Switching Jobs? Three Things to Consider Before Jumping Ship

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By David Hanan, CMA

Member of IMA Young Professionals Committee

Senior Accountant, Stemilt Growers, LLC

I consider myself lucky since I enjoy my job. At one point, I considered transitioning to a different company. During that process I asked myself three important questions that allowed me to evaluate whether the position and location I was considering was a professional and personal fit. In this tough economy, many young professionals in the accounting field might jump on an attractive offer from another company. But before doing so, you should consider these three questions to ensure that you accept a job for the right reasons.

1.       What is making me want to change jobs?

This question requires a true evaluation of your current situation. Ask yourself:

·      Is the corporate culture in line with my values (work/life balance, ethics, etc.)?

·      Are there limited opportunities available at my job?

·      Is the location ideal? (near family/friends, short commute, good weather, etc.)

·      How do I get along with the people I work with?

It is important to determine whether the motivating factor to accept a new position is simply out of frustration with current circumstances, or if it is really the right opportunity. If it is the former, raise the issues with your boss to see if you can come to a mutual understanding. If you do not feel comfortable doing this, consider whether the same frustrations will occur in your new position.

For example, if you have a problem with the corporate culture then jumping ship to a company whose value statement more closely aligns with yours could help. However, if you are unhappy with the core responsibilities of your position and your day-to-day tasks, then going to a new company with a similar job title won’t solve your problems.

2.       Is the location of the job somewhere I would be happy living five, 10 or 20 years from now?

Due to the weak job market, many young professionals are going to where the jobs are. While it’s beneficial to be open-minded about moving to other cities, keep in mind certain factors that will impact your happiness in the short- and long-term.

In the short-term, consider whether you can afford to move. An entry-level salary in New York City doesn’t get you as far as one in a smaller city. While this might not matter in the immediate future, consider in the long-term if you want to buy a condo or house as opposed to renting. Other factors that can contribute to your long-term job satisfaction and general happiness include proximity to family/friends and weather conditions of the new location. The area one lives in is a significant factor in lifestyle and happiness, and it is important that the area be taken into careful consideration.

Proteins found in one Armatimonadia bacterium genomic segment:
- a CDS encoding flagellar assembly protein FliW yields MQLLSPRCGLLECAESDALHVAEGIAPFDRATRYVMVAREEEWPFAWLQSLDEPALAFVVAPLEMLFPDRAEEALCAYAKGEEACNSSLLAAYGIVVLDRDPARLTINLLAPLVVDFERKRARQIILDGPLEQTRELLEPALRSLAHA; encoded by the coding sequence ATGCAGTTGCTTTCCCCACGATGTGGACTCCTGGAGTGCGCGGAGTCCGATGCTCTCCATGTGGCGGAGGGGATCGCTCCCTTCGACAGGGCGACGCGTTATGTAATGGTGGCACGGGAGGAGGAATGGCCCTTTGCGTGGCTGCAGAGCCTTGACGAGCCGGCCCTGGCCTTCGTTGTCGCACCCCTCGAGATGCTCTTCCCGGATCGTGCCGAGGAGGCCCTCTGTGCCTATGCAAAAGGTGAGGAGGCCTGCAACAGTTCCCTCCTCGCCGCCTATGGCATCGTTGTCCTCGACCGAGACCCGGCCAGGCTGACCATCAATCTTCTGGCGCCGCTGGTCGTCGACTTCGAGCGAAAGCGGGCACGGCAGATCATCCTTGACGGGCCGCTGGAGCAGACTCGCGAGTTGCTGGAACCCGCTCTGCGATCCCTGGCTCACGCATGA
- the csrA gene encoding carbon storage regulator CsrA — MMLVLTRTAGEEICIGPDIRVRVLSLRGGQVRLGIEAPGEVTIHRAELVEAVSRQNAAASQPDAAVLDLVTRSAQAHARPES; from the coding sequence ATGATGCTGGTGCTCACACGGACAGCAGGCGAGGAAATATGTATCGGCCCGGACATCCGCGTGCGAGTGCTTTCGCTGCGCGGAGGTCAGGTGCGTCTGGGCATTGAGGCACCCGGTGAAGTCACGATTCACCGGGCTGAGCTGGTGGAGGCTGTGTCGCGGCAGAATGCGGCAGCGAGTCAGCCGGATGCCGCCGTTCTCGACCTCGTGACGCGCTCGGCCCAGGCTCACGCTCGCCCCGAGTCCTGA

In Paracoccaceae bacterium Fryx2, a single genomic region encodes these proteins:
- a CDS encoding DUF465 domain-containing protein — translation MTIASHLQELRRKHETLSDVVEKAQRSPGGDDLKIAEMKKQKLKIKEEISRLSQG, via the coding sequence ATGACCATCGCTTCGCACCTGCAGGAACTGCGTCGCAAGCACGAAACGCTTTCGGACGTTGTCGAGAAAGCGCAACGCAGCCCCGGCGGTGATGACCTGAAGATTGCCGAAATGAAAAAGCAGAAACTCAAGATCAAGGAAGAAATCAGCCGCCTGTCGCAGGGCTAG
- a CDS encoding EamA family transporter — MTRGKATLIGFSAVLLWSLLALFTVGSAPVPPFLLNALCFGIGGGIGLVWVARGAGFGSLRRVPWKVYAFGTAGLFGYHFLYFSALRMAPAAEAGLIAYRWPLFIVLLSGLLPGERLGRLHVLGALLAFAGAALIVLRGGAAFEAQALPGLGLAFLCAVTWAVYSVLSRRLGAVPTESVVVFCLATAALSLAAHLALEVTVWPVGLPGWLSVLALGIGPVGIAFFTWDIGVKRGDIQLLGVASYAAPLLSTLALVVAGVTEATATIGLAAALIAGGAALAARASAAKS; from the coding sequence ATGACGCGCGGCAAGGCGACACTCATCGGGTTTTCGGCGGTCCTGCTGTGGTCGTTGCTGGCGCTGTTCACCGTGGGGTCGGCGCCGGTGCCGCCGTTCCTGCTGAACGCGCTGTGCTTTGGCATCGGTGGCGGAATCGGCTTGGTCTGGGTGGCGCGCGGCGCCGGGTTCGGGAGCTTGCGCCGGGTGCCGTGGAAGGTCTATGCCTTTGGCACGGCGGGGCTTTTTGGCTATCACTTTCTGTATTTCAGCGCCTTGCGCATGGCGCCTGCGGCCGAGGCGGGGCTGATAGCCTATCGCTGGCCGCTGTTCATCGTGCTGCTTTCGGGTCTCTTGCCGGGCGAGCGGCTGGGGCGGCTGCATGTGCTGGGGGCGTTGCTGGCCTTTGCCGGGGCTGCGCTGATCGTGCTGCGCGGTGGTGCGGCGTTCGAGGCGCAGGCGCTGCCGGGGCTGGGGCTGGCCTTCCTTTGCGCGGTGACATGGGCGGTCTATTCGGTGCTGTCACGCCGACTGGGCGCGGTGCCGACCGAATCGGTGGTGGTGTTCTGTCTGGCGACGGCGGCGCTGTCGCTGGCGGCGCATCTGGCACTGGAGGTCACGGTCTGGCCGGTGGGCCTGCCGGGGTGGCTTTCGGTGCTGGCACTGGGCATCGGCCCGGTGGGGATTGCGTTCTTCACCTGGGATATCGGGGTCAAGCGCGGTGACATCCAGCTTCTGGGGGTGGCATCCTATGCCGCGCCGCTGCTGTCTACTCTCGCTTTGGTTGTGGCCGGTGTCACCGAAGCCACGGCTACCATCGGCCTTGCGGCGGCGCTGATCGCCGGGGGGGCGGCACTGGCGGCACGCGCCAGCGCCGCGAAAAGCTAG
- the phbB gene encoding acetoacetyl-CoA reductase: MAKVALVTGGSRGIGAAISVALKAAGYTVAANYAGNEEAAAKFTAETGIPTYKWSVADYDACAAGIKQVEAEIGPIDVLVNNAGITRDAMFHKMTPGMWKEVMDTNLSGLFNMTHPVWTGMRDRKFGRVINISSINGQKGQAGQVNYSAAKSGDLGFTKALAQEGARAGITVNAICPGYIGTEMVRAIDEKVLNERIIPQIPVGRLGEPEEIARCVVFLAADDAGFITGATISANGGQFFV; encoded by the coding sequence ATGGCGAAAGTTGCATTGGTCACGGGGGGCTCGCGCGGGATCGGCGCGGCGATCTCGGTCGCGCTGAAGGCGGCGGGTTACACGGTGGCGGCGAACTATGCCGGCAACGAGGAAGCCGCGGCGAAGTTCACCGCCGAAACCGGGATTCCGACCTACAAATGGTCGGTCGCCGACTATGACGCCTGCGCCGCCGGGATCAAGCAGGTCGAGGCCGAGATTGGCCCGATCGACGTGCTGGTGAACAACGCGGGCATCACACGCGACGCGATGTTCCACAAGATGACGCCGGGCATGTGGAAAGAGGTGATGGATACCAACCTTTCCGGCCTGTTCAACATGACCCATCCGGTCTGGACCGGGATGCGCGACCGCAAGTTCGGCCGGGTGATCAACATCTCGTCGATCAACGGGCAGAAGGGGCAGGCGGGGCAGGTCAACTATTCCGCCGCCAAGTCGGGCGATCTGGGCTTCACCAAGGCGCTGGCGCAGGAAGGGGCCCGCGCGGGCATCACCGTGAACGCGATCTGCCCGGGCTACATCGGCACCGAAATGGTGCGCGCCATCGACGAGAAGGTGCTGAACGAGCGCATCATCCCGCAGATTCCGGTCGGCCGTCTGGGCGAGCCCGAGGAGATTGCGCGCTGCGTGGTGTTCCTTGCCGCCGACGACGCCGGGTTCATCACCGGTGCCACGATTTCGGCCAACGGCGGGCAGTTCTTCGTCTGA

For example, my wife and I were looking at moving to a bigger city and had several job offers. Certain factors deterred us from taking these offers, including housing prices, the neighborhoods of the houses we could afford and the proximity to outdoor activities. The bigger cities we looked at had higher housing prices that weren’t necessarily offset by a higher salary, and the neighborhoods didn’t feel like the place where we wanted to raise a family. On top of that, a bigger city meant a greater distance from activities we enjoy such as boating and skiing. 

3.       Does this position provide opportunities that are in line with my short- and long-term career goals?

At this point it is time to evaluate the job and whether it aligns with your short- and long-term goals. If you fully expect to switch jobs after a few years, think twice before accepting a job at a company whose value proposition is based around the long tenure of its employees and its policy of promoting from within.

Also consider what transferrable skills you will gain, and whether this knowledge will give you the flexibility to apply to positions at different types of companies/industries down the road. Many young professionals start their careers in public accounting, yet 80 percent of accountants and financial professionals work inside businesses and organizations. Consider how focused your responsibilities will be and if this will limit you in terms of where you see yourself in five years.

Everyone has different priorities, so the reasons for accepting a new job will vary from one person to the next. Remember, it is important to make sure you are keeping your own priorities in mind when deciding whether or not to accept a job offer. Changing jobs for emotional reasons can often land you in the same frustrated place you were to start with.

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